Top of the News: After the shy, Yoda-like, bubble-puffing Alan Greenspan, Ben Bernanke is quite a contrast. Looking for a second term as Federal Reserve chairman, Bernanke is stumping like a politician.
According to the New York Times, the chairman has embarked “on a publicity campaign with a message: the central bank is here to help, and it is not as mysterious or menacing as people might think.”
Menacing, hmmm. Other words and phrases come to mind: incompetent, bought and sold by Wall Street, asleep at the switch, enabler of the greatest bundle of swindles in history. Perhaps I’m being too harsh.
Bernanke’s Fed has arguably stopped the slide into a second great depression. It has limited tools to avoid a protracted period of economic stagnation, particularly on the employment front. On the other hand, it’s toolbelt does hold that dangerous bubble blower and inflation nail gun.
If the chairman is in the transparency department, I’ve already laid out 10 questions that need full disclosure to the American taxpayer. Yet another huge issue is the Fed’s role in letting AIG get away with its, er, questionable operations that merely presented a systemic risk to the financial system of this quadrant of the galaxy. All those billions of taxpayer dollars out the door and not one major criminal prosecution of a systemic risk player.
Then there’s the whole issue of bubbles. Although his lionized predecessor was to blame for these unsustainable disasters, what did Ben know and when did he know it? Does he believe the American economy has become so weak that bubbles — and their inevitable invitation to mass business criminality — are the only way to keep the engine running?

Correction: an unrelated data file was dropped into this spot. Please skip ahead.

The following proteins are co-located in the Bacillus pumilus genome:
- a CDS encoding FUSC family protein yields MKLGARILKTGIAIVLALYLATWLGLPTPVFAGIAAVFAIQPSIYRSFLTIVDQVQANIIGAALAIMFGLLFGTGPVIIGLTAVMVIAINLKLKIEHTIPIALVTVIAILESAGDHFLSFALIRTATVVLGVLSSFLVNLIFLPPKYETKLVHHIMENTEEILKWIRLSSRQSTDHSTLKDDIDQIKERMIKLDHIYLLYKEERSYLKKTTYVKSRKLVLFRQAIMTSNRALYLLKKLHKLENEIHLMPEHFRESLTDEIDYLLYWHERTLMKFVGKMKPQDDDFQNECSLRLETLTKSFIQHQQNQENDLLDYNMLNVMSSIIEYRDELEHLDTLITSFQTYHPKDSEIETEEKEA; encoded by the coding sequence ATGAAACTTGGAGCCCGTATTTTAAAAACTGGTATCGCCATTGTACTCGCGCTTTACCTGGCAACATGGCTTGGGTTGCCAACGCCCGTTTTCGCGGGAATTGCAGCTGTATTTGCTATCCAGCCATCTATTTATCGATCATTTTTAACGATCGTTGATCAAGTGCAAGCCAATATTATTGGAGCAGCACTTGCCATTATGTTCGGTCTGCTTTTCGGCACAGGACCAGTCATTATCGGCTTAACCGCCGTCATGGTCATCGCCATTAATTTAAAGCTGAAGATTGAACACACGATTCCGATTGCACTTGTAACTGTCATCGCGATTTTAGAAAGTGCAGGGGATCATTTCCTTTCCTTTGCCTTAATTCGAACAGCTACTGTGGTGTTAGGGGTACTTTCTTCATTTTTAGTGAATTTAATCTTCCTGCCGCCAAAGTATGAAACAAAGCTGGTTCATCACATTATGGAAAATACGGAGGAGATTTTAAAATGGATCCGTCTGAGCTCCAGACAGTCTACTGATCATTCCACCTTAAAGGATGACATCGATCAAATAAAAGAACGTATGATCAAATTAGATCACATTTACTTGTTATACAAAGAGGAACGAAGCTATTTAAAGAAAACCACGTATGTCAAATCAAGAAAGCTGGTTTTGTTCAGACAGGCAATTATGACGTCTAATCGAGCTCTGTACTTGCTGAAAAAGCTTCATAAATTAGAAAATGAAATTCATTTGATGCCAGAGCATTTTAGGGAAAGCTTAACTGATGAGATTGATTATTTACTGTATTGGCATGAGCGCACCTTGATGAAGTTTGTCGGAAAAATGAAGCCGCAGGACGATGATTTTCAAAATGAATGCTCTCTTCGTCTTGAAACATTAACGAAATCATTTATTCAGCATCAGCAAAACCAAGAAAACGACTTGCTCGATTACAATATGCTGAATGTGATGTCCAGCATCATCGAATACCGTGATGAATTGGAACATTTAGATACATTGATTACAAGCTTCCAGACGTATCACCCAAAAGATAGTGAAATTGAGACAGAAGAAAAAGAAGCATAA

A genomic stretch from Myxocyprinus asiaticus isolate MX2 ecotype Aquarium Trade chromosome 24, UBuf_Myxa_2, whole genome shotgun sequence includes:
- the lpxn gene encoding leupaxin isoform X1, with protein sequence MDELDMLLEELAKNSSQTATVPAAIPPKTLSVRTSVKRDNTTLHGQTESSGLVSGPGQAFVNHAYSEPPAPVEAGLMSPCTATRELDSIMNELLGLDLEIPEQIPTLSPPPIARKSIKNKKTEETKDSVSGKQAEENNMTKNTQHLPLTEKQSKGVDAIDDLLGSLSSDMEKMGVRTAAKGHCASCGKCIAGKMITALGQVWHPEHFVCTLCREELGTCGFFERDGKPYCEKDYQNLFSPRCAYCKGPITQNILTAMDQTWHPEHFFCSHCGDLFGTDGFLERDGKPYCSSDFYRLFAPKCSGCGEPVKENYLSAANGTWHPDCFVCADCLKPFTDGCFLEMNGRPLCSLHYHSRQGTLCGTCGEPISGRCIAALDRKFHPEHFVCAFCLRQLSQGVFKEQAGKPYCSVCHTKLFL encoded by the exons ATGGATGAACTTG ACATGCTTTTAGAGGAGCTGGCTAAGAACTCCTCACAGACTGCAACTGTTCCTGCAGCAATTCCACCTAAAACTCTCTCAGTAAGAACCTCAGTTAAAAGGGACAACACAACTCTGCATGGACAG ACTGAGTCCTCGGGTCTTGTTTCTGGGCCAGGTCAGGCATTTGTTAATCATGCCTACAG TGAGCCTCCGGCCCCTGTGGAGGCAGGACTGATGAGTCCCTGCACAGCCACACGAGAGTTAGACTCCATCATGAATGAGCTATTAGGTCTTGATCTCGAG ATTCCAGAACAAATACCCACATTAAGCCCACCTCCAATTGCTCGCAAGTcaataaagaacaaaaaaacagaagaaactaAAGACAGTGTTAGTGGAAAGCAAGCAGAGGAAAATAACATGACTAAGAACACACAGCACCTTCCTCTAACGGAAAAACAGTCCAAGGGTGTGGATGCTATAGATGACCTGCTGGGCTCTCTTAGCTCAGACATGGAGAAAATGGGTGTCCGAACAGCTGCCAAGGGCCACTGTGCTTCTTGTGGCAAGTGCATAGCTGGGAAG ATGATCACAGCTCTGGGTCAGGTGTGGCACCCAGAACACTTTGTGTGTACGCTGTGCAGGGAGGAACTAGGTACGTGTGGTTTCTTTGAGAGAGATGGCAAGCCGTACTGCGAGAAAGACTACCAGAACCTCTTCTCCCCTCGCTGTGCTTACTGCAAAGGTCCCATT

Maybe he does need to reassure us that the central bank isn’t a menace. This isn’t a “black helicopter” question.
The Back Story: Jeff Bezos and his shareholders probably don’t care, but the Kindle praise choir came to an abrupt end with Nicholson Baker of the New Yorker’s devastating, 6,000 word pummeling of the Kindle.
Is it really an improvement on that delivery system called the book? Baker’s verdict is no. It’s not even an improvement on the iPhone. “Amazon,” he writes, “with its listmania lists and its sometimes inspired recommendations and its innumerable fascinating reviews, is very good at selling things. It isn’t so good, to date anyway, at making things.”
Today’s Econ Haiku:
With the Dow rising
Why is confidence falling?
Jobs, jobs, jobs, jobs, jobs